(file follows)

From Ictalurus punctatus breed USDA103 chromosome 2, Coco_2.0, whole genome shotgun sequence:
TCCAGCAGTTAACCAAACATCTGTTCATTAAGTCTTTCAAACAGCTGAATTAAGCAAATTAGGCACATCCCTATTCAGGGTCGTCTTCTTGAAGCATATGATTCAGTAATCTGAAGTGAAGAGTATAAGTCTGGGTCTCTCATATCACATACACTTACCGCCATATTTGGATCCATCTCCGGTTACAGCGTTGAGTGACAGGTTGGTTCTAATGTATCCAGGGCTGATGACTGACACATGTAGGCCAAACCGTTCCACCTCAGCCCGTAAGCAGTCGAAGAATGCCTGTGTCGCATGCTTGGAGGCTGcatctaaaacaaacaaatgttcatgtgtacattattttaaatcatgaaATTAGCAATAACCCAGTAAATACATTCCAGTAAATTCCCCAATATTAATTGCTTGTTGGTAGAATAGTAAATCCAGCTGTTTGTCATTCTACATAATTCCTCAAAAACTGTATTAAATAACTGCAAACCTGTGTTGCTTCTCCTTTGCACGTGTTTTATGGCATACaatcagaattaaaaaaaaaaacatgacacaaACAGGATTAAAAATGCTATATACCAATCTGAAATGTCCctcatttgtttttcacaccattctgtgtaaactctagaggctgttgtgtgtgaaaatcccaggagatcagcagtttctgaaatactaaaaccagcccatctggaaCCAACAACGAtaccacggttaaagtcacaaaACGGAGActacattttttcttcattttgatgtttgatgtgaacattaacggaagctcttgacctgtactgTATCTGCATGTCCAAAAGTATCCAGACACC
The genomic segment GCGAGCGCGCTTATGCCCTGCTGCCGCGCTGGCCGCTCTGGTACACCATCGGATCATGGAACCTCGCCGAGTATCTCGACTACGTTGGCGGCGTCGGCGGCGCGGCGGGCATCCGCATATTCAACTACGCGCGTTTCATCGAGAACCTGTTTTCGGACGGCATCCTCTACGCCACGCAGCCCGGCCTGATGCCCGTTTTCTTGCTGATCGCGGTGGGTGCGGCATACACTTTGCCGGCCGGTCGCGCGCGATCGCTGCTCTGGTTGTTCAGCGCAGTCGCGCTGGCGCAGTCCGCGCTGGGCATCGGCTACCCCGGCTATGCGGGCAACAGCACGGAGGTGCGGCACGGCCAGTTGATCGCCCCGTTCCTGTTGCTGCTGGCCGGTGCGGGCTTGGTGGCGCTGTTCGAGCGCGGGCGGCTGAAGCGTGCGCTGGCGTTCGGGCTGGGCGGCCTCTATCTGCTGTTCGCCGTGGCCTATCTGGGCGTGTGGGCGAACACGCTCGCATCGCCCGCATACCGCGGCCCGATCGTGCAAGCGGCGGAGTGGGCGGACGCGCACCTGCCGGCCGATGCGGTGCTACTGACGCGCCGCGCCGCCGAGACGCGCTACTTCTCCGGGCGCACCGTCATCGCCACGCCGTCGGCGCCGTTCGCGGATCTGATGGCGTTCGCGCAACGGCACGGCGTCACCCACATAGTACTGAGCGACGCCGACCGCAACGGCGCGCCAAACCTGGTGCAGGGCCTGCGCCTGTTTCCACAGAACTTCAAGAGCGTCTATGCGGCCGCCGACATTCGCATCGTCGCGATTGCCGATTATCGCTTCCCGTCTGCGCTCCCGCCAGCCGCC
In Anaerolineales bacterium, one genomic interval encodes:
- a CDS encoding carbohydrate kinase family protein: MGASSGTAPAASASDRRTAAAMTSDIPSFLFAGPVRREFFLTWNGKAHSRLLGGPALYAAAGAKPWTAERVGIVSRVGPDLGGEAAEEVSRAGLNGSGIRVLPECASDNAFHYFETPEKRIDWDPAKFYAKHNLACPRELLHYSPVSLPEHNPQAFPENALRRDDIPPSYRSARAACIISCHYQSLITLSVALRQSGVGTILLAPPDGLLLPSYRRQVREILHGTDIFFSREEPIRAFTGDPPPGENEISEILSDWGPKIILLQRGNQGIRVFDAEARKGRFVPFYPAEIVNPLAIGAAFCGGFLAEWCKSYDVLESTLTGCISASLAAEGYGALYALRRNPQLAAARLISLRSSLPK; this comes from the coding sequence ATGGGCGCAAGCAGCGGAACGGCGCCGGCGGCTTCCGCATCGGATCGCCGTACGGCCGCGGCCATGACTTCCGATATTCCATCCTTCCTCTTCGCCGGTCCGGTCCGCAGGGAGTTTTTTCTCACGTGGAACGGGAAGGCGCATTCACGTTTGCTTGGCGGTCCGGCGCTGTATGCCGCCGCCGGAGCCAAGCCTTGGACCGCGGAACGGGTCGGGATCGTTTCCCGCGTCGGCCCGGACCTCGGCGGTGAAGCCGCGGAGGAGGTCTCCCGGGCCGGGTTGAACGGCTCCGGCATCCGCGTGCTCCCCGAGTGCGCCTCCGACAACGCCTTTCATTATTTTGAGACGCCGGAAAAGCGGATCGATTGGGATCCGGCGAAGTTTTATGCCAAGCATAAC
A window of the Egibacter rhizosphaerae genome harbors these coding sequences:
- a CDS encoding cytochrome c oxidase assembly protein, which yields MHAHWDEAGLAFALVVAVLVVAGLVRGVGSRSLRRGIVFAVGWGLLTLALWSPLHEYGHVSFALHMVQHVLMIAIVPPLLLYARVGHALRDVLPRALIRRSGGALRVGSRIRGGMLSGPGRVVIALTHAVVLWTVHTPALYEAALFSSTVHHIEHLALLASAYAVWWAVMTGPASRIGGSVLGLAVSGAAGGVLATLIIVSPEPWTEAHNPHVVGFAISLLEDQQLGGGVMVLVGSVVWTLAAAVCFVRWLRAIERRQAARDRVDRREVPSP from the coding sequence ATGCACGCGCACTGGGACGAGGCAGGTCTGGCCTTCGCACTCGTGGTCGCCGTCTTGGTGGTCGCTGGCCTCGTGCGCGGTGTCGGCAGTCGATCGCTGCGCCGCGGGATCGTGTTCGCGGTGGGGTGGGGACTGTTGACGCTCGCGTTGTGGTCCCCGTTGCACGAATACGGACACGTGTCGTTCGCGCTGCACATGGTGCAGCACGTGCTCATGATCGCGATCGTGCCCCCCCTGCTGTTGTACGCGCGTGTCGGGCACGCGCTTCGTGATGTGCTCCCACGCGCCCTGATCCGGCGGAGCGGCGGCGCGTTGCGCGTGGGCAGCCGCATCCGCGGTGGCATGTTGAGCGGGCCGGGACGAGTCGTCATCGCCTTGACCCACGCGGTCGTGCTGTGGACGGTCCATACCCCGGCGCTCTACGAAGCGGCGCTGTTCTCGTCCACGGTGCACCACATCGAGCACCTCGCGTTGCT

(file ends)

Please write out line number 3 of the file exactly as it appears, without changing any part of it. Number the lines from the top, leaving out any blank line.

The genomic segment GCGAGCGCGCTTATGCCCTGCTGCCGCGCTGGCCGCTCTGGTACACCATCGGATCATGGAACCTCGCCGAGTATCTCGACTACGTTGGCGGCGTCGGCGGCGCGGCGGGCATCCGCATATTCAACTACGCGCGTTTCATCGAGAACCTGTTTTCGGACGGCATCCTCTACGCCACGCAGCCCGGCCTGATGCCCGTTTTCTTGCTGATCGCGGTGGGTGCGGCATACACTTTGCCGGCCGGTCGCGCGCGATCGCTGCTCTGGTTGTTCAGCGCAGTCGCGCTGGCGCAGTCCGCGCTGGGCATCGGCTACCCCGGCTATGCGGGCAACAGCACGGAGGTGCGGCACGGCCAGTTGATCGCCCCGTTCCTGTTGCTGCTGGCCGGTGCGGGCTTGGTGGCGCTGTTCGAGCGCGGGCGGCTGAAGCGTGCGCTGGCGTTCGGGCTGGGCGGCCTCTATCTGCTGTTCGCCGTGGCCTATCTGGGCGTGTGGGCGAACACGCTCGCATCGCCCGCATACCGCGGCCCGATCGTGCAAGCGGCGGAGTGGGCGGACGCGCACCTGCCGGCCGATGCGGTGCTACTGACGCGCCGCGCCGCCGAGACGCGCTACTTCTCCGGGCGCACCGTCATCGCCACGCCGTCGGCGCCGTTCGCGGATCTGATGGCGTTCGCGCAACGGCACGGCGTCACCCACATAGTACTGAGCGACGCCGACCGCAACGGCGCGCCAAACCTGGTGCAGGGCCTGCGCCTGTTTCCACAGAACTTCAAGAGCGTCTATGCGGCCGCCGACATTCGCATCGTCGCGATTGCCGATTATCGCTTCCCGTCTGCGCTCCCGCCAGCCGCC